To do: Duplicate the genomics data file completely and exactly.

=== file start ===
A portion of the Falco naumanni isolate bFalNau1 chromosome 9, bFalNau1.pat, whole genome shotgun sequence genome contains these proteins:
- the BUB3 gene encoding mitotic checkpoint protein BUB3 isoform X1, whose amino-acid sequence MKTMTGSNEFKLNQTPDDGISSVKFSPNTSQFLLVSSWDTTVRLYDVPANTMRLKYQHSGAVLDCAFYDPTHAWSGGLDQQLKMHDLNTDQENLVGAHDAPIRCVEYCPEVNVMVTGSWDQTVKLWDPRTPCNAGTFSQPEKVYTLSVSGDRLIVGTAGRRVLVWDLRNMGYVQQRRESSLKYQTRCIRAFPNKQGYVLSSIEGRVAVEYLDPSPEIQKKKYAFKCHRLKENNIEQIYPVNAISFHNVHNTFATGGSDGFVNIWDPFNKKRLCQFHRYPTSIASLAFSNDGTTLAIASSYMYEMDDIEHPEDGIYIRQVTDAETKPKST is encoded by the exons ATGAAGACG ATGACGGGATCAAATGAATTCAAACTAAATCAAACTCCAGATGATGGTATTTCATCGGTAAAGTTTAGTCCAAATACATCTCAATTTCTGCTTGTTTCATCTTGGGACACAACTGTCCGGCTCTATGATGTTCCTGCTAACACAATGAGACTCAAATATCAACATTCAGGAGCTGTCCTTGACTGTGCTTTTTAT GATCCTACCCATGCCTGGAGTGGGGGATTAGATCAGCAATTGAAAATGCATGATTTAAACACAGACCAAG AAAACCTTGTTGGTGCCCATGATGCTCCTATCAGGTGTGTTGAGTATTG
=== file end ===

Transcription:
A portion of the Falco naumanni isolate bFalNau1 chromosome 9, bFalNau1.pat, whole genome shotgun sequence genome contains these proteins:
- the BUB3 gene encoding mitotic checkpoint protein BUB3 isoform X1, whose amino-acid sequence MKTMTGSNEFKLNQTPDDGISSVKFSPNTSQFLLVSSWDTTVRLYDVPANTMRLKYQHSGAVLDCAFYDPTHAWSGGLDQQLKMHDLNTDQENLVGAHDAPIRCVEYCPEVNVMVTGSWDQTVKLWDPRTPCNAGTFSQPEKVYTLSVSGDRLIVGTAGRRVLVWDLRNMGYVQQRRESSLKYQTRCIRAFPNKQGYVLSSIEGRVAVEYLDPSPEIQKKKYAFKCHRLKENNIEQIYPVNAISFHNVHNTFATGGSDGFVNIWDPFNKKRLCQFHRYPTSIASLAFSNDGTTLAIASSYMYEMDDIEHPEDGIYIRQVTDAETKPKST is encoded by the exons ATGAAGACG ATGACGGGATCAAATGAATTCAAACTAAATCAAACTCCAGATGATGGTATTTCATCGGTAAAGTTTAGTCCAAATACATCTCAATTTCTGCTTGTTTCATCTTGGGACACAACTGTCCGGCTCTATGATGTTCCTGCTAACACAATGAGACTCAAATATCAACATTCAGGAGCTGTCCTTGACTGTGCTTTTTAT GATCCTACCCATGCCTGGAGTGGGGGATTAGATCAGCAATTGAAAATGCATGATTTAAACACAGACCAAG AAAACCTTGTTGGTGCCCATGATGCTCCTATCAGGTGTGTTGAGTATTG